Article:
The Insurance Corporation of British Columbia (ICBC) has come under tremendous media pressure after they announced in January they’re forecasting a $ 1.3 billion deficit for their insurance operation this year.
The announcement created a firestorm of political finger-pointing about potential issues with public insurance. Attorney-General David Eby, who is responsible for ICBC, mentioned the fact that collision repair costs have increased by 30 percent over the last two years and suggested that repairers should get their costs under control because it costs the province so much money. But this extra money is not going into collision repairers’ pockets—it’s due to the increase in the cost of repairing vehicles.
As vehicles incorporate more security, safety, and computerized features, their parts become far more complex and expensive. As a result, a part that used to cost a few hundred dollars to replace now costs thousands.
Reusing parts, or incorporating more recycled parts, is one of the best methods to reduce the cost of repairing vehicles and in turn, save insurers money.
Loss of claims economy
One issue identified in B.C. is that salvage vehicles go overseas. While this provides the corporation with short-term money, it leaves the repair industry and recyclers without access to the quantity of parts available, resulting in a loss for the claims economy.
This creates pressure on multiple fronts because repairers are not using as many recycled parts as they used to, and the total loss vehicles that they are selling, they’re not selling to recyclers, they’re selling overseas.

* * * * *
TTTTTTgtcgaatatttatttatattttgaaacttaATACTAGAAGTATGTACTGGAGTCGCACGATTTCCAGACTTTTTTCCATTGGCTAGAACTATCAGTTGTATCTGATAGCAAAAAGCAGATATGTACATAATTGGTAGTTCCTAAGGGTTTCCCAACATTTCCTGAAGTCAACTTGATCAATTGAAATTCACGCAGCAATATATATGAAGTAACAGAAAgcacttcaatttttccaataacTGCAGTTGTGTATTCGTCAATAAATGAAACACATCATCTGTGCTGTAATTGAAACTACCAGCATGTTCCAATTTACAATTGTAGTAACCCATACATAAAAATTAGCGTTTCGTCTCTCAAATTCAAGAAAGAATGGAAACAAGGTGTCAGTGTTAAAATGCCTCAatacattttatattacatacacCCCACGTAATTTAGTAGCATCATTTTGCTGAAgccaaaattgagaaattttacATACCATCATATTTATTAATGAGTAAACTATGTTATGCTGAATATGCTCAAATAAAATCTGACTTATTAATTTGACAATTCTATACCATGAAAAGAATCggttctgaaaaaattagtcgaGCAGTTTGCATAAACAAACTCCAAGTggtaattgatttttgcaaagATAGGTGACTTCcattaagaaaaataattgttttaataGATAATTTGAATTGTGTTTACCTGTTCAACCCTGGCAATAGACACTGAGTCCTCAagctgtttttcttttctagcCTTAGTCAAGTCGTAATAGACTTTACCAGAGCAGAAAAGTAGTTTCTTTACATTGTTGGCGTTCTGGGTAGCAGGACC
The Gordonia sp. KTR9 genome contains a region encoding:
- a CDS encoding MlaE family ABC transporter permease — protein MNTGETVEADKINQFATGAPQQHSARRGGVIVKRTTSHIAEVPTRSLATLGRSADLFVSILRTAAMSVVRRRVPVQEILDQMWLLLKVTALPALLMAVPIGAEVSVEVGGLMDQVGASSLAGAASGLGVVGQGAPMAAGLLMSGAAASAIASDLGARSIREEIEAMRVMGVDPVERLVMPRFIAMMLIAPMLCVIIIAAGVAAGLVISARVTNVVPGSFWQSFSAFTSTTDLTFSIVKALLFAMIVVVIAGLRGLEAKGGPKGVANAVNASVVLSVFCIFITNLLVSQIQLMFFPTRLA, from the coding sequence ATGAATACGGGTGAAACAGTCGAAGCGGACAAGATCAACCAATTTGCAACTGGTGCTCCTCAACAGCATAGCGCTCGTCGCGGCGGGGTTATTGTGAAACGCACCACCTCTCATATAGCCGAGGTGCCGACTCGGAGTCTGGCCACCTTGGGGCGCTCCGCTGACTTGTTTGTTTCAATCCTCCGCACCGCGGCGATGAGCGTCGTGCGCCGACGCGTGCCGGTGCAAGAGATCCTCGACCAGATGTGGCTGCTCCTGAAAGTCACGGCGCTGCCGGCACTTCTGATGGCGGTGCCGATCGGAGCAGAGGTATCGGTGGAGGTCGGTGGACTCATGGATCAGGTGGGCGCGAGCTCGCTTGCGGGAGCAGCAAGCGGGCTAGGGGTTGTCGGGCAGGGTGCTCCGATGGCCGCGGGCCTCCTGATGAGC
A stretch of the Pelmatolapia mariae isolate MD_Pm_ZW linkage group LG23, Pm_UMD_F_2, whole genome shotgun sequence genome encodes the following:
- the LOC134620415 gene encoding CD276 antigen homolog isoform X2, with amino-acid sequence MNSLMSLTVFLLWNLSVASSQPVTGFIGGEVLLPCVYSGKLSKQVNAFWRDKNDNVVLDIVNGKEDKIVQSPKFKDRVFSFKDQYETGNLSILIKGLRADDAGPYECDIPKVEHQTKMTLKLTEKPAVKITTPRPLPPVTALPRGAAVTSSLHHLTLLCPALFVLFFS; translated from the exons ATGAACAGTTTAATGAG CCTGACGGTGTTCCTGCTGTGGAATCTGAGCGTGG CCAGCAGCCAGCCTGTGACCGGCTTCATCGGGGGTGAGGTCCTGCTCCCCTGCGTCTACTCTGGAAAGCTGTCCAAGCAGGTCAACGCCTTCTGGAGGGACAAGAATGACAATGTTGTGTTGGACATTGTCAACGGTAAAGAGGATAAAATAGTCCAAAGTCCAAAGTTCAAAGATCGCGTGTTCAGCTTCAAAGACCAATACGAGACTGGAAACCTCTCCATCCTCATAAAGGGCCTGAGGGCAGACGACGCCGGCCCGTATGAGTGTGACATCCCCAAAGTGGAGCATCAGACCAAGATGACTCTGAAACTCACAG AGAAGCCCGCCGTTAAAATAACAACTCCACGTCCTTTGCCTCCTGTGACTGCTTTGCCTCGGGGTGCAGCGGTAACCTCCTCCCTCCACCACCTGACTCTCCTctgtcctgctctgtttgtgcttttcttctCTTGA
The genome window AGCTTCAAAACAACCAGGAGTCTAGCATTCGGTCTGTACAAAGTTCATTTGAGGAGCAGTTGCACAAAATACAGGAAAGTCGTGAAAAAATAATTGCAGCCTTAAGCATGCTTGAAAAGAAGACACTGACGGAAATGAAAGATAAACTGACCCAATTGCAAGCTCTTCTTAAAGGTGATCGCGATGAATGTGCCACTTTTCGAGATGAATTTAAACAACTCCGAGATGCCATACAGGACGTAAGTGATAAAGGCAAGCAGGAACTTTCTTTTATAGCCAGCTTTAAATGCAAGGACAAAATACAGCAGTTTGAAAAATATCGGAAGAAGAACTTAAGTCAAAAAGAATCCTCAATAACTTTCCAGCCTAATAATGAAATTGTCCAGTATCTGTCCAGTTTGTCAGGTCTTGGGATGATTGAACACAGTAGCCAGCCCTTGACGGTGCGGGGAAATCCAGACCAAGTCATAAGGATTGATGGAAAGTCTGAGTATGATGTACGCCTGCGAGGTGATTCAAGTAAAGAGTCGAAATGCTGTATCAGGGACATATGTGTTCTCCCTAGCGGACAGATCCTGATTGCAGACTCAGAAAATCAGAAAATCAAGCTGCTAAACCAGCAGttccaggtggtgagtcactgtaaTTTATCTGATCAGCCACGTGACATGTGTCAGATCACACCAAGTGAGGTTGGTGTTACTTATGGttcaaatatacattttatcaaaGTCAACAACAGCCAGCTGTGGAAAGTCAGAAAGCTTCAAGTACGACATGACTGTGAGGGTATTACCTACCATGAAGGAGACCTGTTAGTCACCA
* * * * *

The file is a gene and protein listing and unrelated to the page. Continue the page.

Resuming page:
In our industry, we normally see a lot of positive things coming out of B.C., including some of our certification programs and environmental compliance programs. But here’s a situation where there’s only one insurance company, and they don’t always encourage the reuse of parts or sell vehicles on the open market, This creates some negative financial results for the overall industry.
A long time coming
In places like Quebec and Ontario where we have private insurance, there are multiple insurance companies that aren’t publicly accountable for losses like ICBC is. This announcement has brought the issue into the public light, and it allows our B.C. members to talk about how they can help solve some of that problem and remind people everywhere there are insurer-repairer-recycler relationships, that we have a role to play in the management of those vehicles, but also the assembly of those parts that are always going to be cheaper than brand-new parts.
What really struck me is that this is something myself and other recyclers have been talking about for quite some time now—as parts and materials get more complex, vehicles are going to be more expensive to repair, and we’re seeing them more frequently written off as total losses because of it. We’ve been talking about it from a recycler perspective, but it’s going to be a problem for other sectors, and now it’s clearly an issue within the repair and insurance industry. $1.3 billion is not chump change.